33. The efficient combination of taxes on fuel and vehicles By Geir H. M. Bjertnæs
  34. A Theory of Gains from Trade in Multilaterally Linked ETSs By Baran Doda; Simon Quemin; Luca Taschini
  35. Assessing the implementation of the Market Stability Reserve By Corinne Chaton; Anna Creti; Maria-Eugenia Sanin
  36. Pricing Carbon Emissions in China By Chia-Lin Chang; Te-Ke Mai; Michael McAleer
  37. Measuring Inventive Performance with Patent Data: an Application to Low Carbon Energy Technologies By Clément Bonnet
  38. Linking Heterogeneous Climate Policies (Consistent with the Paris Agreement) By Michael A. Mehling; Gilbert E. Metcalf; Robert N. Stavins
  39. Framing policy on low emissions vehicles in terms of economic gains: might the most straightforward gain be delivered by supply chain activity to support refuelling? By Alabi Oluwafisayo; Martin Smith; John Irvine; Karen Turner
  40. Trade in Environmental Goods: Empirical Exploration of Direct and Indirect Effects on Pollution by Country’s Trade Status By Natalia Zugravu-Soilita
  41. Verteilungsprobleme und Ineffizienz in der Klimapolitik By Bardt, Hubertus; Schaefer, Thilo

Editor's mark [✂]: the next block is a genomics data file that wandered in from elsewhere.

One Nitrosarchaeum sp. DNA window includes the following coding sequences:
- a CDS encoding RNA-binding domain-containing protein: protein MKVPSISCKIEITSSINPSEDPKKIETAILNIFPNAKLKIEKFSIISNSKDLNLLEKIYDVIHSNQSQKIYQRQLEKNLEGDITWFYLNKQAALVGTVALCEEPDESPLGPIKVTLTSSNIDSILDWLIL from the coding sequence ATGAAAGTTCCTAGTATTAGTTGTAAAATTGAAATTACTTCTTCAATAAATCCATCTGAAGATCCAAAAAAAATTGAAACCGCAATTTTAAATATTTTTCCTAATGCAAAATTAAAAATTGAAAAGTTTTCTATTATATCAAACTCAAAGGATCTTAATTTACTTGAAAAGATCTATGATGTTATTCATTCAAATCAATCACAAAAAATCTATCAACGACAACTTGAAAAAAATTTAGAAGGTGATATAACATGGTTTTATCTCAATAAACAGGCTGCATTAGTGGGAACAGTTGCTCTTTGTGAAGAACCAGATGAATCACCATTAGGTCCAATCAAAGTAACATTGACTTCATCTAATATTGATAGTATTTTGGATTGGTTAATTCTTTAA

42. Can the Paris Deal Boost SDGs Achievement? An Assessment of Climate Mitigation Co-benefits or Side-effects on Poverty and Inequality By Lorenza Campagnolo; Marinella Davide
  43. Project-Based Carbon Contracts: A Way to Finance Innovative Low-Carbon Investments By Jörn Richstein
  44. Datasets on technological GHG emissions mitigation options for the agriculture sector By Iria Soto; Berta Sanchez Fernandez; Manuel Gomez Barbero; Thomas Fellmann; Emilio Rodriguez Cerezo
  45. Quantifying Non-cooperative Climate Engineering By Johannes Emmerling; Massimo Tavoni
  46. Optimal Carbon Dioxide Removal in Face of Ocean Carbon Sink Feedback By Vassiliki Manoussi; Soheil Shayegh; Massimo Tavoni
  47. Capturing industrial CO2 emissions in spain: infrastructures, costs and brek-even prices By Olivier Massol; Stéphane Tchung-Ming; Albert Banal-Estanol
  48. The Role of Carbon Capture and Storage Electricity in Attaining 1.5 and 2°C By Adriano Vinca; Marianna Rottoli; Giacomo Marangoni; Massimo Tavoni

  1. By: Nolan, Sheila; Devine, Mel; Lynch, Muireann A.; O’Malley, Mark
    Date: 2017–12
  2. By: Lamp, Stefan